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What is Alcoholic Cardiomyopathy?

March 15, 2018

Most people will have heard of cirrhosis of the liver and understand that the condition is caused by long-term damage of the liver through heavy drinking, but other organs in the body can be seriously affected by alcohol, and the heart is one of them.

Abuse of alcohol can bring about a condition called alcoholic cardiomyopathy, where the heart muscle is weakened and it can no longer pump blood as effectively. Not only does this have an effect on other organs in the body that are not getting the blood they need, but the heart itself can begin to expand to hold the excess blood that is not being pumped correctly. The heart can enlarge and become thinner, to the point that the vessels and muscles cannot function properly.

If untreated, alcoholic cardiomyopathy can lead to congestive heart failure.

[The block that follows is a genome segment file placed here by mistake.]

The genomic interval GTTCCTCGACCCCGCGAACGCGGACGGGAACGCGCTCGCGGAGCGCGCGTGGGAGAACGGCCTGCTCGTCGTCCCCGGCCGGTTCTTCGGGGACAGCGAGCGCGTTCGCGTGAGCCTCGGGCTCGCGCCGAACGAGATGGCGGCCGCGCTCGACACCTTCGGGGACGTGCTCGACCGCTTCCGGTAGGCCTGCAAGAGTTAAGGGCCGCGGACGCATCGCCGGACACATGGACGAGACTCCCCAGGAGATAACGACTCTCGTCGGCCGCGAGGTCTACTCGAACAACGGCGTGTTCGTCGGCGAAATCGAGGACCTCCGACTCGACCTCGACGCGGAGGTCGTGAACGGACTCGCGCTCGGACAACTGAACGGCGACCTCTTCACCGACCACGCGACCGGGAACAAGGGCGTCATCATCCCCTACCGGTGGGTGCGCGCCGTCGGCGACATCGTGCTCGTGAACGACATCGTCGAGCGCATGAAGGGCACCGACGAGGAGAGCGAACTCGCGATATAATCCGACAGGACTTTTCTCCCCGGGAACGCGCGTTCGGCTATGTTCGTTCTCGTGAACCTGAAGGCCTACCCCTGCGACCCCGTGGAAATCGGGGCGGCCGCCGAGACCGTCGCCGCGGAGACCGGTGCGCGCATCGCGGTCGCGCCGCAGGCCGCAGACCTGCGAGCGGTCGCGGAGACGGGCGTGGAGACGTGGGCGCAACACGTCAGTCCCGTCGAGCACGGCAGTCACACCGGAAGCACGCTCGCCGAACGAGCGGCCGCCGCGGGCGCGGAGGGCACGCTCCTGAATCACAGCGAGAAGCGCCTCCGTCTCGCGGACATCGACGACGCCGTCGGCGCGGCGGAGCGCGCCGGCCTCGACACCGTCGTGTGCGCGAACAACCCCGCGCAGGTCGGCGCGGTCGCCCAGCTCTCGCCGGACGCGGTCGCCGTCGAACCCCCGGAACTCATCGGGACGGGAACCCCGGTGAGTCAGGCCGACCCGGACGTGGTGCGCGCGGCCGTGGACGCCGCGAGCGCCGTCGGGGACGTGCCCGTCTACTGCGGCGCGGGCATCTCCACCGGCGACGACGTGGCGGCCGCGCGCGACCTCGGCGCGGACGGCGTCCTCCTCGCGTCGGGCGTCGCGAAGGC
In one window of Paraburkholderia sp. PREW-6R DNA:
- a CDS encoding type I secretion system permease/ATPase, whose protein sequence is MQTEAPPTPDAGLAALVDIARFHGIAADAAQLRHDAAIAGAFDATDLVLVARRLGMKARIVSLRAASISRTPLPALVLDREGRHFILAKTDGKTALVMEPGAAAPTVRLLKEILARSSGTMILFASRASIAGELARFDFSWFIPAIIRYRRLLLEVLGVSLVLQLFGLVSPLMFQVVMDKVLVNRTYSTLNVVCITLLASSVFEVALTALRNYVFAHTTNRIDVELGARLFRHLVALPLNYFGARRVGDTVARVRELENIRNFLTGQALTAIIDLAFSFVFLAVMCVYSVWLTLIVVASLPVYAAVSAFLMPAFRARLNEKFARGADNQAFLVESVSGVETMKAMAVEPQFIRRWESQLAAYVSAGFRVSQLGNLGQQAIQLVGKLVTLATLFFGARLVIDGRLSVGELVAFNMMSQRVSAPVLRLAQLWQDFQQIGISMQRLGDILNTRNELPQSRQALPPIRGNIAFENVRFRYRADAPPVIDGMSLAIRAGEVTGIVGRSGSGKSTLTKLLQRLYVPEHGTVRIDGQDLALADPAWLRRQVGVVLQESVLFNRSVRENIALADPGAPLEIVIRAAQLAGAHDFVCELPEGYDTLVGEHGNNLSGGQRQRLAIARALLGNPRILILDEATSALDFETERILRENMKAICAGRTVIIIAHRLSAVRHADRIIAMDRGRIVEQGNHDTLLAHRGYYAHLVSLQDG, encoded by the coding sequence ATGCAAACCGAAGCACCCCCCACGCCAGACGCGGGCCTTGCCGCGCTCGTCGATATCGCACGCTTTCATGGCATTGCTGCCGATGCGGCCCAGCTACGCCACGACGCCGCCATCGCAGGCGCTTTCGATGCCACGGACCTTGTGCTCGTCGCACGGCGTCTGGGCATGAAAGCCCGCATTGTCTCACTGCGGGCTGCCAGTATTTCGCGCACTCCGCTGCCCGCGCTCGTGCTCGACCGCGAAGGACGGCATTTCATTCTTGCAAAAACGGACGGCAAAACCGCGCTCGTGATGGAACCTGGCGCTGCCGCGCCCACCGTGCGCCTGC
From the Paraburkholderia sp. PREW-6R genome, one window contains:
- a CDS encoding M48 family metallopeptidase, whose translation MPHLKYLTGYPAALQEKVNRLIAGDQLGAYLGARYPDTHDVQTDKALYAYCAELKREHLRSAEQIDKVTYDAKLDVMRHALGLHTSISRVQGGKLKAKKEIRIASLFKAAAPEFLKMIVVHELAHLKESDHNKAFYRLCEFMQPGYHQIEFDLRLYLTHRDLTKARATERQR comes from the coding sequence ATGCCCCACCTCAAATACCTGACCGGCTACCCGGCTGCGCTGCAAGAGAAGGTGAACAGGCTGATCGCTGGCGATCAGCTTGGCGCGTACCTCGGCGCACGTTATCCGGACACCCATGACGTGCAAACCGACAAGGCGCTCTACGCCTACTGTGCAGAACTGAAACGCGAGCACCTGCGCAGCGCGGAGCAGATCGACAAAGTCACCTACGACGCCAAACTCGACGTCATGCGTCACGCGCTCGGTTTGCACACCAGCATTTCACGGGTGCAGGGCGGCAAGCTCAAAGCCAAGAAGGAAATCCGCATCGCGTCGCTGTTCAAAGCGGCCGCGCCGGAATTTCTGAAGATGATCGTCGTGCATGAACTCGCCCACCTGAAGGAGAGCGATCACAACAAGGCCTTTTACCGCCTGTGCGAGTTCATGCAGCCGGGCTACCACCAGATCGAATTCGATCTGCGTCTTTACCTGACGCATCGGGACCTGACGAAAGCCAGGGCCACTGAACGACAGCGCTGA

From the CHEST Journal “In the United States, in both sexes and all races, long-term heavy alcohol consumption (of any beverage type) is the leading cause of a nonischemic, dilated cardiomyopathy, herein referred to as alcoholic cardiomyopathy (ACM). ACM is a specific heart muscle disease of a known cause that occurs in two stages: an asymptomatic stage and a symptomatic stage. In general, alcoholic patients consuming over 90g of alcohol a day (approximately seven to eight standard drinks per day) for longer than 5 years are at risk for the development of asymptomatic ACM.”


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